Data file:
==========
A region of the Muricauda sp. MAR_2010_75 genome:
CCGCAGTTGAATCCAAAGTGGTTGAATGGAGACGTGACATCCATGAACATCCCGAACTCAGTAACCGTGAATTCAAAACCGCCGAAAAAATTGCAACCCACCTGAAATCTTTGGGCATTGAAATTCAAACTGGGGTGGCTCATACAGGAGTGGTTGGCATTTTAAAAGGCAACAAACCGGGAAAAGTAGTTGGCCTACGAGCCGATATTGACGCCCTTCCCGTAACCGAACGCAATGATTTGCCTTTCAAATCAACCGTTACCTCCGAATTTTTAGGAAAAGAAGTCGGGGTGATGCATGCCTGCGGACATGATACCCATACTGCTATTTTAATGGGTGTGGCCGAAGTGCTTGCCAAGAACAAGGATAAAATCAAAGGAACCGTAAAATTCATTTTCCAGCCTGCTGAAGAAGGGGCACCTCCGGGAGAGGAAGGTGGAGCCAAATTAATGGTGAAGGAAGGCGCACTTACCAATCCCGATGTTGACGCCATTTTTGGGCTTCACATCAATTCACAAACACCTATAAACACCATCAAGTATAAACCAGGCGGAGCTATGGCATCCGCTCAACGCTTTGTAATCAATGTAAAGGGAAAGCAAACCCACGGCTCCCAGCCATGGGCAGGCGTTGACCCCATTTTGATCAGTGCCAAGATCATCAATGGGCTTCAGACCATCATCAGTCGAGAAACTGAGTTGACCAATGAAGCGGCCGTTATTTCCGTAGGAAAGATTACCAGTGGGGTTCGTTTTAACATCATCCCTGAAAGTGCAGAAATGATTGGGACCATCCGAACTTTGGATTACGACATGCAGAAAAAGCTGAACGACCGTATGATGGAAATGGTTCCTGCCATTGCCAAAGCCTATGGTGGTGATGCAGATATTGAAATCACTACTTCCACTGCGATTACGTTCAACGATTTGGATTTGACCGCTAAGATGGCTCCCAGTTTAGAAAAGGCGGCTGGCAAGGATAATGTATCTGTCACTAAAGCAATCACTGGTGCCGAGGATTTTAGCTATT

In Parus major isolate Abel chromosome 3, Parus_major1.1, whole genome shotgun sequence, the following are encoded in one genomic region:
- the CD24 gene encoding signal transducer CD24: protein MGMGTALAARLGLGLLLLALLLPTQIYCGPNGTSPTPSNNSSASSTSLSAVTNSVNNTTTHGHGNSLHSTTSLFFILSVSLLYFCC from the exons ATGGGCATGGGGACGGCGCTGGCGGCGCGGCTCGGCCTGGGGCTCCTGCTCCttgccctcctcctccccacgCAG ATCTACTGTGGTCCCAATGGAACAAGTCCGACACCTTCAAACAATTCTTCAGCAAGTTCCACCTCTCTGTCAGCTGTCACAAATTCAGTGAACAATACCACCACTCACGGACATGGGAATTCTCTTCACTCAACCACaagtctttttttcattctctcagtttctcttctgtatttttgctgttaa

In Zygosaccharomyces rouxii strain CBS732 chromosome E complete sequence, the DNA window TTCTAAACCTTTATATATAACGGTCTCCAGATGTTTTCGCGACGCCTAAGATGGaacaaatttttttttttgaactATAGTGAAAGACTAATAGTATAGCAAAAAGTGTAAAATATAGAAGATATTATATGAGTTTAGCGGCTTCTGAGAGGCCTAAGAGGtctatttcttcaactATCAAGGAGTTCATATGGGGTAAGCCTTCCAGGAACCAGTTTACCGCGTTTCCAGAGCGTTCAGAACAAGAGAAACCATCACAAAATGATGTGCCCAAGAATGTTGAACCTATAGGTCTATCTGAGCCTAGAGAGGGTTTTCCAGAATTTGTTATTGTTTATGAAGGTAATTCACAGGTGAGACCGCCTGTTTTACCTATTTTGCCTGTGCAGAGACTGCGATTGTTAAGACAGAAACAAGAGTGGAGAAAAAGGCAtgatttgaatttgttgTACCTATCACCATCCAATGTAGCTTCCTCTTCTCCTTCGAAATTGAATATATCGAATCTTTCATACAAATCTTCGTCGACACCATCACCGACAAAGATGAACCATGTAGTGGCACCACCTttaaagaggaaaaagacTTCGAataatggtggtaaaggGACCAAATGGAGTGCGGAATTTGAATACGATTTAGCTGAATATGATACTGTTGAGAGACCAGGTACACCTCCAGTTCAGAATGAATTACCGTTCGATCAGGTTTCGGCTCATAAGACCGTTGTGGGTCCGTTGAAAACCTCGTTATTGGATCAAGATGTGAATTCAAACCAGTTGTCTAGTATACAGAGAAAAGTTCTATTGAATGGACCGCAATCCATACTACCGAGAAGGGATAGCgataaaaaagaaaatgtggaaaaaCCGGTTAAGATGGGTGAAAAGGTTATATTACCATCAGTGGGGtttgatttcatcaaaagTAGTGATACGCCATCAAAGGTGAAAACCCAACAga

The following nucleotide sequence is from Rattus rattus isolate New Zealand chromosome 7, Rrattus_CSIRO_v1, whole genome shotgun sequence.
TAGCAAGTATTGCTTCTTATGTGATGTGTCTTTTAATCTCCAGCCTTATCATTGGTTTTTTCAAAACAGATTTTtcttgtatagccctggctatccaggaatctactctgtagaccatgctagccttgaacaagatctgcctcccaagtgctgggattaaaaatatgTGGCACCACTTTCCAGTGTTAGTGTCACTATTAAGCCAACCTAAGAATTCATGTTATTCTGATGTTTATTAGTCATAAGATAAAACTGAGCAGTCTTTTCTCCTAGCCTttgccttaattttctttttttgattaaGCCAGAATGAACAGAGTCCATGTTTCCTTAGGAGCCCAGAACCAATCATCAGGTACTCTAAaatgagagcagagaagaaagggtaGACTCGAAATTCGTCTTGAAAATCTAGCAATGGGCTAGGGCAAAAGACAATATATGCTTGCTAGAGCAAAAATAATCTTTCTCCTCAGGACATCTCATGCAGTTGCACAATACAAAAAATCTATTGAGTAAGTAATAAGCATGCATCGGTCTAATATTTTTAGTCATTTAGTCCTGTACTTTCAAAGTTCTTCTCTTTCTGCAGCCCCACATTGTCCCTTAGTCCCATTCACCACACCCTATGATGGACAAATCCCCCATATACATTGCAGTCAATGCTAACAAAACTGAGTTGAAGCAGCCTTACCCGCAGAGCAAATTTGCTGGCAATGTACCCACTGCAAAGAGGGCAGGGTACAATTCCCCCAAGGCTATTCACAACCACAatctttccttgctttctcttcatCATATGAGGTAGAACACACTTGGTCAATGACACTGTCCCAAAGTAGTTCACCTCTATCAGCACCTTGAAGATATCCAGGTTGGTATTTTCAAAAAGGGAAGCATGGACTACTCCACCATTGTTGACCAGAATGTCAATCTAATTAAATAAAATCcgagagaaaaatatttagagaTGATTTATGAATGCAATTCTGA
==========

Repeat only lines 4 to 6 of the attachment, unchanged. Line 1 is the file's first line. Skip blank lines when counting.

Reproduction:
- the CD24 gene encoding signal transducer CD24: protein MGMGTALAARLGLGLLLLALLLPTQIYCGPNGTSPTPSNNSSASSTSLSAVTNSVNNTTTHGHGNSLHSTTSLFFILSVSLLYFCC from the exons ATGGGCATGGGGACGGCGCTGGCGGCGCGGCTCGGCCTGGGGCTCCTGCTCCttgccctcctcctccccacgCAG ATCTACTGTGGTCCCAATGGAACAAGTCCGACACCTTCAAACAATTCTTCAGCAAGTTCCACCTCTCTGTCAGCTGTCACAAATTCAGTGAACAATACCACCACTCACGGACATGGGAATTCTCTTCACTCAACCACaagtctttttttcattctctcagtttctcttctgtatttttgctgttaa

In Zygosaccharomyces rouxii strain CBS732 chromosome E complete sequence, the DNA window TTCTAAACCTTTATATATAACGGTCTCCAGATGTTTTCGCGACGCCTAAGATGGaacaaatttttttttttgaactATAGTGAAAGACTAATAGTATAGCAAAAAGTGTAAAATATAGAAGATATTATATGAGTTTAGCGGCTTCTGAGAGGCCTAAGAGGtctatttcttcaactATCAAGGAGTTCATATGGGGTAAGCCTTCCAGGAACCAGTTTACCGCGTTTCCAGAGCGTTCAGAACAAGAGAAACCATCACAAAATGATGTGCCCAAGAATGTTGAACCTATAGGTCTATCTGAGCCTAGAGAGGGTTTTCCAGAATTTGTTATTGTTTATGAAGGTAATTCACAGGTGAGACCGCCTGTTTTACCTATTTTGCCTGTGCAGAGACTGCGATTGTTAAGACAGAAACAAGAGTGGAGAAAAAGGCAtgatttgaatttgttgTACCTATCACCATCCAATGTAGCTTCCTCTTCTCCTTCGAAATTGAATATATCGAATCTTTCATACAAATCTTCGTCGACACCATCACCGACAAAGATGAACCATGTAGTGGCACCACCTttaaagaggaaaaagacTTCGAataatggtggtaaaggGACCAAATGGAGTGCGGAATTTGAATACGATTTAGCTGAATATGATACTGTTGAGAGACCAGGTACACCTCCAGTTCAGAATGAATTACCGTTCGATCAGGTTTCGGCTCATAAGACCGTTGTGGGTCCGTTGAAAACCTCGTTATTGGATCAAGATGTGAATTCAAACCAGTTGTCTAGTATACAGAGAAAAGTTCTATTGAATGGACCGCAATCCATACTACCGAGAAGGGATAGCgataaaaaagaaaatgtggaaaaaCCGGTTAAGATGGGTGAAAAGGTTATATTACCATCAGTGGGGtttgatttcatcaaaagTAGTGATACGCCATCAAAGGTGAAAACCCAACAga

The following nucleotide sequence is from Rattus rattus isolate New Zealand chromosome 7, Rrattus_CSIRO_v1, whole genome shotgun sequence.